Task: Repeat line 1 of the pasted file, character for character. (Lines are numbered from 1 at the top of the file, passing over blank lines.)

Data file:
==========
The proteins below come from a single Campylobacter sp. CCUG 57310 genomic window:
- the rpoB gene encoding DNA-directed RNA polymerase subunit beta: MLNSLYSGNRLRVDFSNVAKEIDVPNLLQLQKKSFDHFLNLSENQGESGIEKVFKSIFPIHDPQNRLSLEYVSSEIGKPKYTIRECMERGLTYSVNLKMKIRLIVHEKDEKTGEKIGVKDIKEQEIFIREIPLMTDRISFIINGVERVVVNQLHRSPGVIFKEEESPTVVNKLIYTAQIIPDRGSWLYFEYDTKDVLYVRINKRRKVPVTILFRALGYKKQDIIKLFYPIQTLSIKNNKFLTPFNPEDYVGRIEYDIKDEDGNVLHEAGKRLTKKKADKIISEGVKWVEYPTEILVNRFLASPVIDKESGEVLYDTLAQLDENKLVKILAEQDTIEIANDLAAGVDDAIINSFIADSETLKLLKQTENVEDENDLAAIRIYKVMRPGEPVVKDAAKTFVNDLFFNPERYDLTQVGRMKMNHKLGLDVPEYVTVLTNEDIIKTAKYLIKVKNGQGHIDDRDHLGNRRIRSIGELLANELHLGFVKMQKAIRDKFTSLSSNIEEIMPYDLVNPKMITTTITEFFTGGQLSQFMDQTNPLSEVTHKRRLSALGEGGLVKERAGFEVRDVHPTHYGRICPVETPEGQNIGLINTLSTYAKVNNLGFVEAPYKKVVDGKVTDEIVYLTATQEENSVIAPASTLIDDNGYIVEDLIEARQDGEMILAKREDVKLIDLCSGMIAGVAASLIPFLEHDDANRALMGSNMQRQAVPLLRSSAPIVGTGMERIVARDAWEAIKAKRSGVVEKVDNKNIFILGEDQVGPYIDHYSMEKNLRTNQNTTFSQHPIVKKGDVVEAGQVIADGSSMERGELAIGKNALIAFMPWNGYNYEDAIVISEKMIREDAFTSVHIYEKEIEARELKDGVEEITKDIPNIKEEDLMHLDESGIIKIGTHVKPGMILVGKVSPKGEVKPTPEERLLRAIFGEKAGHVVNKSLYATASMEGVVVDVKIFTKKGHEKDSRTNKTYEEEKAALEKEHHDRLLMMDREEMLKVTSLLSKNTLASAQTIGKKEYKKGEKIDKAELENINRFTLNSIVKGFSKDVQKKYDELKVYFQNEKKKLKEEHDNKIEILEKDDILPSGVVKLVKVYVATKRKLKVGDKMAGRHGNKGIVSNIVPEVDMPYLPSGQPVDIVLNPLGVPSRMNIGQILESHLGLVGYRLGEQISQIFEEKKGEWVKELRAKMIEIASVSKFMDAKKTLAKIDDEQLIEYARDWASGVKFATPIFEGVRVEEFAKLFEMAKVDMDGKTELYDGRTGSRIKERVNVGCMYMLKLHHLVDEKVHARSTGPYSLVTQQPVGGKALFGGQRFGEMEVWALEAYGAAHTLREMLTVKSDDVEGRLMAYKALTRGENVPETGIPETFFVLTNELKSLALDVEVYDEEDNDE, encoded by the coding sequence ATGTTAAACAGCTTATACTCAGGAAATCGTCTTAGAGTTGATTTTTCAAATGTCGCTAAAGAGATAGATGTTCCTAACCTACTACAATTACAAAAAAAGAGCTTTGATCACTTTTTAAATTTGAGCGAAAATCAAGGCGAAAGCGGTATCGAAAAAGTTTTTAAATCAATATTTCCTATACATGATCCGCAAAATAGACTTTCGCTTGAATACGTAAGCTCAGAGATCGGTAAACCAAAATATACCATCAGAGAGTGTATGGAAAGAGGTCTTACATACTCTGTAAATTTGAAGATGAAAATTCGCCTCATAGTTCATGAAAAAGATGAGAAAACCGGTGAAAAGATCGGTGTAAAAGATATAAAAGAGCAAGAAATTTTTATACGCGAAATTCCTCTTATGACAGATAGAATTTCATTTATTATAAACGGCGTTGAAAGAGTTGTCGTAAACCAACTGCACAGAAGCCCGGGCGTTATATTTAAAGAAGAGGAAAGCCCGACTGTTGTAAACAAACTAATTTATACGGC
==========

The proteins below come from a single Campylobacter sp. CCUG 57310 genomic window: